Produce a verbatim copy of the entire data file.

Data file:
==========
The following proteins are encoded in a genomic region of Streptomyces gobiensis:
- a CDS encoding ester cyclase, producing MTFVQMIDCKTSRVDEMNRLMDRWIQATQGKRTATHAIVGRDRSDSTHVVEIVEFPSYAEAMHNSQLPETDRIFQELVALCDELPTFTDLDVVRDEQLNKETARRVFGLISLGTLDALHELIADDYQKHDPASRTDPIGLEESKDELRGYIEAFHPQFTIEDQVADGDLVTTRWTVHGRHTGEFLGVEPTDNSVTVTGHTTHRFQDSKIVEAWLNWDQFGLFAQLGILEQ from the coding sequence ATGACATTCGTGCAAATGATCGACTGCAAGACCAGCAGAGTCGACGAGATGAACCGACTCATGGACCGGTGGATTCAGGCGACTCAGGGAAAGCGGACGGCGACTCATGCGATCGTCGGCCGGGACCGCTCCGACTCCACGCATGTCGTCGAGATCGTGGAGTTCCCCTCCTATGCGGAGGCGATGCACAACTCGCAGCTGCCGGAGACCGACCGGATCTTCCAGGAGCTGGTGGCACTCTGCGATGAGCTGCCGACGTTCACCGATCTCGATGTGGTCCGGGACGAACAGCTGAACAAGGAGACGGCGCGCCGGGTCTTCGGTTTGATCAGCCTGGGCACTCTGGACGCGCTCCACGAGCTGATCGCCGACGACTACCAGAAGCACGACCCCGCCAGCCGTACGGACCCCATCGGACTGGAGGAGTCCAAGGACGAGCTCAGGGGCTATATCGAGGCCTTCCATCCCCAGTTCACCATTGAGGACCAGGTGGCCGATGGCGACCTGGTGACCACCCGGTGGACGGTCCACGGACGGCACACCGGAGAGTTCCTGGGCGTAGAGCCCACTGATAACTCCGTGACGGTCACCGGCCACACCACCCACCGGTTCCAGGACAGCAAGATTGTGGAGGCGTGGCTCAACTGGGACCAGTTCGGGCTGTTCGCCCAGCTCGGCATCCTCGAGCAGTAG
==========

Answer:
The following proteins are encoded in a genomic region of Streptomyces gobiensis:
- a CDS encoding ester cyclase, producing MTFVQMIDCKTSRVDEMNRLMDRWIQATQGKRTATHAIVGRDRSDSTHVVEIVEFPSYAEAMHNSQLPETDRIFQELVALCDELPTFTDLDVVRDEQLNKETARRVFGLISLGTLDALHELIADDYQKHDPASRTDPIGLEESKDELRGYIEAFHPQFTIEDQVADGDLVTTRWTVHGRHTGEFLGVEPTDNSVTVTGHTTHRFQDSKIVEAWLNWDQFGLFAQLGILEQ from the coding sequence ATGACATTCGTGCAAATGATCGACTGCAAGACCAGCAGAGTCGACGAGATGAACCGACTCATGGACCGGTGGATTCAGGCGACTCAGGGAAAGCGGACGGCGACTCATGCGATCGTCGGCCGGGACCGCTCCGACTCCACGCATGTCGTCGAGATCGTGGAGTTCCCCTCCTATGCGGAGGCGATGCACAACTCGCAGCTGCCGGAGACCGACCGGATCTTCCAGGAGCTGGTGGCACTCTGCGATGAGCTGCCGACGTTCACCGATCTCGATGTGGTCCGGGACGAACAGCTGAACAAGGAGACGGCGCGCCGGGTCTTCGGTTTGATCAGCCTGGGCACTCTGGACGCGCTCCACGAGCTGATCGCCGACGACTACCAGAAGCACGACCCCGCCAGCCGTACGGACCCCATCGGACTGGAGGAGTCCAAGGACGAGCTCAGGGGCTATATCGAGGCCTTCCATCCCCAGTTCACCATTGAGGACCAGGTGGCCGATGGCGACCTGGTGACCACCCGGTGGACGGTCCACGGACGGCACACCGGAGAGTTCCTGGGCGTAGAGCCCACTGATAACTCCGTGACGGTCACCGGCCACACCACCCACCGGTTCCAGGACAGCAAGATTGTGGAGGCGTGGCTCAACTGGGACCAGTTCGGGCTGTTCGCCCAGCTCGGCATCCTCGAGCAGTAG